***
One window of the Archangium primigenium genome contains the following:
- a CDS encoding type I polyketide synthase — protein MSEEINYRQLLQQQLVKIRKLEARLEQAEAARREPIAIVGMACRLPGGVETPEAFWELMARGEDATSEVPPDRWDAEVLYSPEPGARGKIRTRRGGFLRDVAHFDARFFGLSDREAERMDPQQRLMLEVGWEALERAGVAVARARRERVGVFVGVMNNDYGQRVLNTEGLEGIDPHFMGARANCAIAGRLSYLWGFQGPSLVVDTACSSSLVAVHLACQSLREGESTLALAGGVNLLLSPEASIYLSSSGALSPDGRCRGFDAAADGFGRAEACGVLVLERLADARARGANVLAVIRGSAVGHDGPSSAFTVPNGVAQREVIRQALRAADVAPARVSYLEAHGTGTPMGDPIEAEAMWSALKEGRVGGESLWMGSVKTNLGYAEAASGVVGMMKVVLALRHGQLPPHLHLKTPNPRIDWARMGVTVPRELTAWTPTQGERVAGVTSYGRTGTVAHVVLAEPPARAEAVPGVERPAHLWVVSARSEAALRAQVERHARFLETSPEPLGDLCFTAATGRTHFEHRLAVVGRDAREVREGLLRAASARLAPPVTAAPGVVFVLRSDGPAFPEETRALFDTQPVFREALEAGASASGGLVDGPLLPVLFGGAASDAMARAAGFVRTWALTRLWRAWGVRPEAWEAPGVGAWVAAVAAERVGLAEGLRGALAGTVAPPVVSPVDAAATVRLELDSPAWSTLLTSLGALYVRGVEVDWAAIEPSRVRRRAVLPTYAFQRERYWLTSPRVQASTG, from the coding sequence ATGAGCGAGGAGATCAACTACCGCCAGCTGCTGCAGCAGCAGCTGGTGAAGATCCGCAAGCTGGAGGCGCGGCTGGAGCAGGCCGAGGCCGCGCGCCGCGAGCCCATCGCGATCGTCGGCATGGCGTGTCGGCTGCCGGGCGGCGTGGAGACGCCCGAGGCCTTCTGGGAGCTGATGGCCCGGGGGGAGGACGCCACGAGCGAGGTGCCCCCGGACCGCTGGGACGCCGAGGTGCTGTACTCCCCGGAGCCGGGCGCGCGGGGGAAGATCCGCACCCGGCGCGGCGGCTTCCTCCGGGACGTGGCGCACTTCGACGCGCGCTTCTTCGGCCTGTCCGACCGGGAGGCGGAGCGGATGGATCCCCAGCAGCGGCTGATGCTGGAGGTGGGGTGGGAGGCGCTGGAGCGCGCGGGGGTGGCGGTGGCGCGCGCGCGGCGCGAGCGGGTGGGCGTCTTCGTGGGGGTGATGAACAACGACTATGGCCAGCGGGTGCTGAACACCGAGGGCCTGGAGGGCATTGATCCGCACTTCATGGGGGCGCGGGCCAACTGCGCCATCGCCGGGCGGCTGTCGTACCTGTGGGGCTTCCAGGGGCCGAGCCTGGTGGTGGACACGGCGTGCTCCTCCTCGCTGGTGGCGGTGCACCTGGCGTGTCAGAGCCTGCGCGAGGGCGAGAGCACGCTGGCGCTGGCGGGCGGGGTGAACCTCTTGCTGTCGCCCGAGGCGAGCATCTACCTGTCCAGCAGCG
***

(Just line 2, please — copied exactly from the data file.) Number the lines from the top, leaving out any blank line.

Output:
- a CDS encoding type I polyketide synthase — protein MSEEINYRQLLQQQLVKIRKLEARLEQAEAARREPIAIVGMACRLPGGVETPEAFWELMARGEDATSEVPPDRWDAEVLYSPEPGARGKIRTRRGGFLRDVAHFDARFFGLSDREAERMDPQQRLMLEVGWEALERAGVAVARARRERVGVFVGVMNNDYGQRVLNTEGLEGIDPHFMGARANCAIAGRLSYLWGFQGPSLVVDTACSSSLVAVHLACQSLREGESTLALAGGVNLLLSPEASIYLSSSGALSPDGRCRGFDAAADGFGRAEACGVLVLERLADARARGANVLAVIRGSAVGHDGPSSAFTVPNGVAQREVIRQALRAADVAPARVSYLEAHGTGTPMGDPIEAEAMWSALKEGRVGGESLWMGSVKTNLGYAEAASGVVGMMKVVLALRHGQLPPHLHLKTPNPRIDWARMGVTVPRELTAWTPTQGERVAGVTSYGRTGTVAHVVLAEPPARAEAVPGVERPAHLWVVSARSEAALRAQVERHARFLETSPEPLGDLCFTAATGRTHFEHRLAVVGRDAREVREGLLRAASARLAPPVTAAPGVVFVLRSDGPAFPEETRALFDTQPVFREALEAGASASGGLVDGPLLPVLFGGAASDAMARAAGFVRTWALTRLWRAWGVRPEAWEAPGVGAWVAAVAAERVGLAEGLRGALAGTVAPPVVSPVDAAATVRLELDSPAWSTLLTSLGALYVRGVEVDWAAIEPSRVRRRAVLPTYAFQRERYWLTSPRVQASTG, from the coding sequence ATGAGCGAGGAGATCAACTACCGCCAGCTGCTGCAGCAGCAGCTGGTGAAGATCCGCAAGCTGGAGGCGCGGCTGGAGCAGGCCGAGGCCGCGCGCCGCGAGCCCATCGCGATCGTCGGCATGGCGTGTCGGCTGCCGGGCGGCGTGGAGACGCCCGAGGCCTTCTGGGAGCTGATGGCCCGGGGGGAGGACGCCACGAGCGAGGTGCCCCCGGACCGCTGGGACGCCGAGGTGCTGTACTCCCCGGAGCCGGGCGCGCGGGGGAAGATCCGCACCCGGCGCGGCGGCTTCCTCCGGGACGTGGCGCACTTCGACGCGCGCTTCTTCGGCCTGTCCGACCGGGAGGCGGAGCGGATGGATCCCCAGCAGCGGCTGATGCTGGAGGTGGGGTGGGAGGCGCTGGAGCGCGCGGGGGTGGCGGTGGCGCGCGCGCGGCGCGAGCGGGTGGGCGTCTTCGTGGGGGTGATGAACAACGACTATGGCCAGCGGGTGCTGAACACCGAGGGCCTGGAGGGCATTGATCCGCACTTCATGGGGGCGCGGGCCAACTGCGCCATCGCCGGGCGGCTGTCGTACCTGTGGGGCTTCCAGGGGCCGAGCCTGGTGGTGGACACGGCGTGCTCCTCCTCGCTGGTGGCGGTGCACCTGGCGTGTCAGAGCCTGCGCGAGGGCGAGAGCACGCTGGCGCTGGCGGGCGGGGTGAACCTCTTGCTGTCGCCCGAGGCGAGCATCTACCTGTCCAGCAGCG